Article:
British Poet William Ernest Henley had survived particularly remarkable circumstances. When he was eleven years old he developed a tubercular infection that resulted in him almost losing both legs. Luckily he scraped by with only losing one, and in 1875 wrote a poem to memorialize the trials he had to overcome after his that incident. Unbeknownst to him, that poem had gone on to inspire many people, including  Nelson Mandela.
As many know, Nelson Mandela recited the poem many times during his incarceration in South Africa and was empowered by it’s message of self-mastery. Like Nelson Mandela, I too found remarkable comfort and reaffirmation in the words of Henley after the crucible I went through during August 2012. For hours I had recited that poem end to end until it was second-nature; burned into my memory.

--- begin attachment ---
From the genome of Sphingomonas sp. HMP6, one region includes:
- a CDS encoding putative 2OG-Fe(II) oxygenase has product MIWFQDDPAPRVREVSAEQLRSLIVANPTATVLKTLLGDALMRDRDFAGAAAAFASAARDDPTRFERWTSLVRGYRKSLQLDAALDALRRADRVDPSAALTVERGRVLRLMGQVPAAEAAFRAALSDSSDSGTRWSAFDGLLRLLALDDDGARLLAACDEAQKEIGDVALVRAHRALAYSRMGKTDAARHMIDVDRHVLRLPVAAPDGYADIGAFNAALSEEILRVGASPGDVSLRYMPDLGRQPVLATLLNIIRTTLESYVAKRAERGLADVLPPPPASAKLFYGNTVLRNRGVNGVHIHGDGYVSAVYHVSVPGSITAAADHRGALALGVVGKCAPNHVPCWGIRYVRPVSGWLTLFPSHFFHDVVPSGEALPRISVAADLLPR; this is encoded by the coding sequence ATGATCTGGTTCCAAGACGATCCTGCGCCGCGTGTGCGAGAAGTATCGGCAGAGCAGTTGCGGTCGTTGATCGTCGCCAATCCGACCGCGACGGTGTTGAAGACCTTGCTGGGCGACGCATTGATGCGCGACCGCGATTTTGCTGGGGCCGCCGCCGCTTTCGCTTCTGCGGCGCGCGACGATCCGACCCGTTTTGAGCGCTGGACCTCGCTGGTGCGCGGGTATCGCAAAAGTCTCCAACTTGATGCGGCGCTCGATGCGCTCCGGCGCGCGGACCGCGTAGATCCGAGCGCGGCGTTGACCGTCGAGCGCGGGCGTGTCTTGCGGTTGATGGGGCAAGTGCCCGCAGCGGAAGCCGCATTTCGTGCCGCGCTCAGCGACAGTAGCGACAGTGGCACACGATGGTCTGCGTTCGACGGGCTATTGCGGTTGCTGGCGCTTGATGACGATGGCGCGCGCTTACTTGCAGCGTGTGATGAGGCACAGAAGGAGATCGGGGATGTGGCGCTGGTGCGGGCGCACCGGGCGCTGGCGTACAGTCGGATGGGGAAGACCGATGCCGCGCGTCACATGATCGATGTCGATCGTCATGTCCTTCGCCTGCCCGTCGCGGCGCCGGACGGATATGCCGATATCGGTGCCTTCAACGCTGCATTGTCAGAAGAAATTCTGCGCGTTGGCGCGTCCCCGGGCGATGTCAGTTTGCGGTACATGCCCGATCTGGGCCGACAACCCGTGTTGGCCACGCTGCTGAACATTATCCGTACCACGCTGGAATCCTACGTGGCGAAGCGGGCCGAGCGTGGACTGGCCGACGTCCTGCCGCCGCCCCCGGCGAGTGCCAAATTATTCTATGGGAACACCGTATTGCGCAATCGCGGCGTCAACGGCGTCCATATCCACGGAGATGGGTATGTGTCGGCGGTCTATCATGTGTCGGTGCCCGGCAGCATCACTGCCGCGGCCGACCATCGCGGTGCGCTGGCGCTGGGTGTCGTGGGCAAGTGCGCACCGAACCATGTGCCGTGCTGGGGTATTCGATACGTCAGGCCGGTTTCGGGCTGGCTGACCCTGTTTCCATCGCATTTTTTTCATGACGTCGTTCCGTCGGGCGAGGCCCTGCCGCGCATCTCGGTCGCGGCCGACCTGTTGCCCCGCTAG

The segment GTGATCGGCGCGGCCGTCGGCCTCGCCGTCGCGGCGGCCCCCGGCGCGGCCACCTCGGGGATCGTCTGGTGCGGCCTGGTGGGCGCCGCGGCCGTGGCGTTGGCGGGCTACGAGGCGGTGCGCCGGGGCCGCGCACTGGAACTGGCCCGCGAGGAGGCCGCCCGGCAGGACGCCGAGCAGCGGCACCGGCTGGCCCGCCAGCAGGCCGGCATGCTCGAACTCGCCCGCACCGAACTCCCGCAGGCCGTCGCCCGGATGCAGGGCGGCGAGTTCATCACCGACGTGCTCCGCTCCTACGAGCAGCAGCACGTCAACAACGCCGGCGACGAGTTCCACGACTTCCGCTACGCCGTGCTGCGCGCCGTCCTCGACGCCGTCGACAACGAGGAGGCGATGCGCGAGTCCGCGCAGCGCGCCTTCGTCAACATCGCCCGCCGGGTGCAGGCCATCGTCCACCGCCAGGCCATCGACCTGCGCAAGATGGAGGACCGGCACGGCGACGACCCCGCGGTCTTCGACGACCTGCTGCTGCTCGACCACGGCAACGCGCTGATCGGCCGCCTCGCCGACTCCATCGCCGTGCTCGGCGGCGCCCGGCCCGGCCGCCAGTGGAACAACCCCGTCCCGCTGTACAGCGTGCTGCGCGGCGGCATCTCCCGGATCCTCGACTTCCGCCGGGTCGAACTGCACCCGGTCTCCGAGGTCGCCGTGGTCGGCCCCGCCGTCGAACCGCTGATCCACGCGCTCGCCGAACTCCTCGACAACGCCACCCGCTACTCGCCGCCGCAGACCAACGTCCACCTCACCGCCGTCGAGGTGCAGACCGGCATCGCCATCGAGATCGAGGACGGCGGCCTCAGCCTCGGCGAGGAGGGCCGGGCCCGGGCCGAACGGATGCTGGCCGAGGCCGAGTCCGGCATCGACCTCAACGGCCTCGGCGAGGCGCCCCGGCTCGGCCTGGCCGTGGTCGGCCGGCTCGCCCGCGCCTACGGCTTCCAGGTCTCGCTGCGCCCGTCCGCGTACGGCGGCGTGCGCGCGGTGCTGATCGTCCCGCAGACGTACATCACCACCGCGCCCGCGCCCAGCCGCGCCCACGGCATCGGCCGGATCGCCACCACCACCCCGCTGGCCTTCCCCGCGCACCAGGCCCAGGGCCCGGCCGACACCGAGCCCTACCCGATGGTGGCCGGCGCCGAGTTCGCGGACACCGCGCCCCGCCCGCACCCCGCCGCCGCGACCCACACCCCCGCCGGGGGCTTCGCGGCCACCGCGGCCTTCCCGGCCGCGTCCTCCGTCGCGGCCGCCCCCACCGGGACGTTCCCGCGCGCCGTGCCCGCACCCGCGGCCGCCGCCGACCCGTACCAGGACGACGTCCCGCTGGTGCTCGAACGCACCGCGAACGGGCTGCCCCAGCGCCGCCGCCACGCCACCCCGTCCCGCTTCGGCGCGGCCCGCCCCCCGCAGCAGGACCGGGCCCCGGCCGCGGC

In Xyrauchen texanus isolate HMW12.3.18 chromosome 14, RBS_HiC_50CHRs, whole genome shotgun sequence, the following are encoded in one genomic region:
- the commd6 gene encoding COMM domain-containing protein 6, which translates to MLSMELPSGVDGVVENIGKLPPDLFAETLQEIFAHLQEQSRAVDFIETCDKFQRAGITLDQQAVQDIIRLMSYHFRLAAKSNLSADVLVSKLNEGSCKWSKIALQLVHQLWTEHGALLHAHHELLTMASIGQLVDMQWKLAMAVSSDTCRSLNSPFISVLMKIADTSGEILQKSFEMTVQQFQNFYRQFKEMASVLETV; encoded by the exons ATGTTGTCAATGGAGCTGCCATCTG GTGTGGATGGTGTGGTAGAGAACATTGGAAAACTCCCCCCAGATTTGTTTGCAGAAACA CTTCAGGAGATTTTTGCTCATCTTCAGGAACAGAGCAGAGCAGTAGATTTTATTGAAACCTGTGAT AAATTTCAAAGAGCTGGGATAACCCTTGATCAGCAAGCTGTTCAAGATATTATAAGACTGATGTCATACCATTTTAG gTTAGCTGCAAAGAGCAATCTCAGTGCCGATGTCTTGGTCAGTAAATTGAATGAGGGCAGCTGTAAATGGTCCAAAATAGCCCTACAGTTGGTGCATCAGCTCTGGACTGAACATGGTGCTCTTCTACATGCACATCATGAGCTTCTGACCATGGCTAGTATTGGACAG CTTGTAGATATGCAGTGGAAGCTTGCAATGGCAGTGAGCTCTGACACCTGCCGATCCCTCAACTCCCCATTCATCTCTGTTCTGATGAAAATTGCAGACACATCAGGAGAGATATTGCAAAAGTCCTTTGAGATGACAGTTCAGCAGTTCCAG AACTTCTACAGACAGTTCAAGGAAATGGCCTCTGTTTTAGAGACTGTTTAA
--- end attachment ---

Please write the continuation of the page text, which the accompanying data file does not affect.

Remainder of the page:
To remind myself of all I have experienced, and all that is left to do, I pen the word “Invictus” to my right forearm before every major race, including my triathlons. So when I cross the finish line of the next race, I can stand knowing I remain invictus; unconquerable.


Out of the night that covers me,
Black as the Pit from pole to pole,
I thank whatever gods may be
For my unconquerable soul.

In the fell clutch of circumstance
I have not winced nor cried aloud.
Under the bludgeonings of chance
My head is bloody, but unbowed.

Beyond this place of wrath and tears
Looms but the horror of the shade,
And yet the menace of the years
Finds, and shall find me, unafraid.

It matters not how strait the gate,
How charged with punishments the scroll,
I am the master of my fate;
I am the captain of my soul.

William Ernest Henley